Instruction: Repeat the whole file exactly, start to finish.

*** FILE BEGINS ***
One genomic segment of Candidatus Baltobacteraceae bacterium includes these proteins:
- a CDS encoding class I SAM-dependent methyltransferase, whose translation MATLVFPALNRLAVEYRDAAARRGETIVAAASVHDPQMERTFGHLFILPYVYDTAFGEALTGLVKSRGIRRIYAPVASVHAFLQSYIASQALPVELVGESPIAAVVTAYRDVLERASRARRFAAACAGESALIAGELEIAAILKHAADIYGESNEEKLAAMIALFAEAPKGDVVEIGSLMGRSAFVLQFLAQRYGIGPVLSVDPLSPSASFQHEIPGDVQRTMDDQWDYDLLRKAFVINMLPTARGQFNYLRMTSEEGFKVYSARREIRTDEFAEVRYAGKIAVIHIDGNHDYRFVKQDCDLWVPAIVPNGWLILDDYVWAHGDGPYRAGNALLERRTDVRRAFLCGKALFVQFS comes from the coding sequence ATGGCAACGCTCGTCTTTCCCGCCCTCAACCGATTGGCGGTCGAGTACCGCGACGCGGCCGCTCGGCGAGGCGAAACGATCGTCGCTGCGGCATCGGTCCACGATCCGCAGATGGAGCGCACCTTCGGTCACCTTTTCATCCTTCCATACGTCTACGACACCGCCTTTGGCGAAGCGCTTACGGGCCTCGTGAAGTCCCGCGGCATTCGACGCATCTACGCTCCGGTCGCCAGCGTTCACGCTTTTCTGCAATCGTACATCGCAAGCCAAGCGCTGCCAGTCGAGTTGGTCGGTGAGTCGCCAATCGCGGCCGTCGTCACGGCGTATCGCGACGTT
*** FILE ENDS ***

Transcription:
One genomic segment of Candidatus Baltobacteraceae bacterium includes these proteins:
- a CDS encoding class I SAM-dependent methyltransferase, whose translation MATLVFPALNRLAVEYRDAAARRGETIVAAASVHDPQMERTFGHLFILPYVYDTAFGEALTGLVKSRGIRRIYAPVASVHAFLQSYIASQALPVELVGESPIAAVVTAYRDVLERASRARRFAAACAGESALIAGELEIAAILKHAADIYGESNEEKLAAMIALFAEAPKGDVVEIGSLMGRSAFVLQFLAQRYGIGPVLSVDPLSPSASFQHEIPGDVQRTMDDQWDYDLLRKAFVINMLPTARGQFNYLRMTSEEGFKVYSARREIRTDEFAEVRYAGKIAVIHIDGNHDYRFVKQDCDLWVPAIVPNGWLILDDYVWAHGDGPYRAGNALLERRTDVRRAFLCGKALFVQFS comes from the coding sequence ATGGCAACGCTCGTCTTTCCCGCCCTCAACCGATTGGCGGTCGAGTACCGCGACGCGGCCGCTCGGCGAGGCGAAACGATCGTCGCTGCGGCATCGGTCCACGATCCGCAGATGGAGCGCACCTTCGGTCACCTTTTCATCCTTCCATACGTCTACGACACCGCCTTTGGCGAAGCGCTTACGGGCCTCGTGAAGTCCCGCGGCATTCGACGCATCTACGCTCCGGTCGCCAGCGTTCACGCTTTTCTGCAATCGTACATCGCAAGCCAAGCGCTGCCAGTCGAGTTGGTCGGTGAGTCGCCAATCGCGGCCGTCGTCACGGCGTATCGCGACGTT